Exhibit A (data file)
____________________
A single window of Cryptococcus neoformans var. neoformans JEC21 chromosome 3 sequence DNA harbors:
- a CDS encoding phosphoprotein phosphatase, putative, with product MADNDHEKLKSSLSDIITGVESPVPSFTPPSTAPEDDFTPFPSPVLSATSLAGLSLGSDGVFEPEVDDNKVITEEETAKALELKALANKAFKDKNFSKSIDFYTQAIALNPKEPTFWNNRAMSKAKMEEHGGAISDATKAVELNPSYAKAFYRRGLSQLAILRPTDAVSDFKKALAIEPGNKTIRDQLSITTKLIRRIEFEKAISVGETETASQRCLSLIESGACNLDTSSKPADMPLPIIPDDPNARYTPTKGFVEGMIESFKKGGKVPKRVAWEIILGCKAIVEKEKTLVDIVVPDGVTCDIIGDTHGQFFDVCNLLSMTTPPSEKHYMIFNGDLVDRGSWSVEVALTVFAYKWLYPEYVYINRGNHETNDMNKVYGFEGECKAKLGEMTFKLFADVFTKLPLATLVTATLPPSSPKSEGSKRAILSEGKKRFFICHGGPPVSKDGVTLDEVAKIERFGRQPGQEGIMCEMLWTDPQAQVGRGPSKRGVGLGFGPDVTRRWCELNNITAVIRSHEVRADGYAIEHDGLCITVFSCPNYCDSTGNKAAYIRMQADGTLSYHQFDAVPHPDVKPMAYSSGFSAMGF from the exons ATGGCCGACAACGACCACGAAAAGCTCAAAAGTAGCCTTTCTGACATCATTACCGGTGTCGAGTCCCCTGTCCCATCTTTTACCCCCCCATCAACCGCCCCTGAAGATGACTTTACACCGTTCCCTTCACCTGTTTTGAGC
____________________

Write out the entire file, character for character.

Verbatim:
A single window of Cryptococcus neoformans var. neoformans JEC21 chromosome 3 sequence DNA harbors:
- a CDS encoding phosphoprotein phosphatase, putative, with product MADNDHEKLKSSLSDIITGVESPVPSFTPPSTAPEDDFTPFPSPVLSATSLAGLSLGSDGVFEPEVDDNKVITEEETAKALELKALANKAFKDKNFSKSIDFYTQAIALNPKEPTFWNNRAMSKAKMEEHGGAISDATKAVELNPSYAKAFYRRGLSQLAILRPTDAVSDFKKALAIEPGNKTIRDQLSITTKLIRRIEFEKAISVGETETASQRCLSLIESGACNLDTSSKPADMPLPIIPDDPNARYTPTKGFVEGMIESFKKGGKVPKRVAWEIILGCKAIVEKEKTLVDIVVPDGVTCDIIGDTHGQFFDVCNLLSMTTPPSEKHYMIFNGDLVDRGSWSVEVALTVFAYKWLYPEYVYINRGNHETNDMNKVYGFEGECKAKLGEMTFKLFADVFTKLPLATLVTATLPPSSPKSEGSKRAILSEGKKRFFICHGGPPVSKDGVTLDEVAKIERFGRQPGQEGIMCEMLWTDPQAQVGRGPSKRGVGLGFGPDVTRRWCELNNITAVIRSHEVRADGYAIEHDGLCITVFSCPNYCDSTGNKAAYIRMQADGTLSYHQFDAVPHPDVKPMAYSSGFSAMGF from the exons ATGGCCGACAACGACCACGAAAAGCTCAAAAGTAGCCTTTCTGACATCATTACCGGTGTCGAGTCCCCTGTCCCATCTTTTACCCCCCCATCAACCGCCCCTGAAGATGACTTTACACCGTTCCCTTCACCTGTTTTGAGC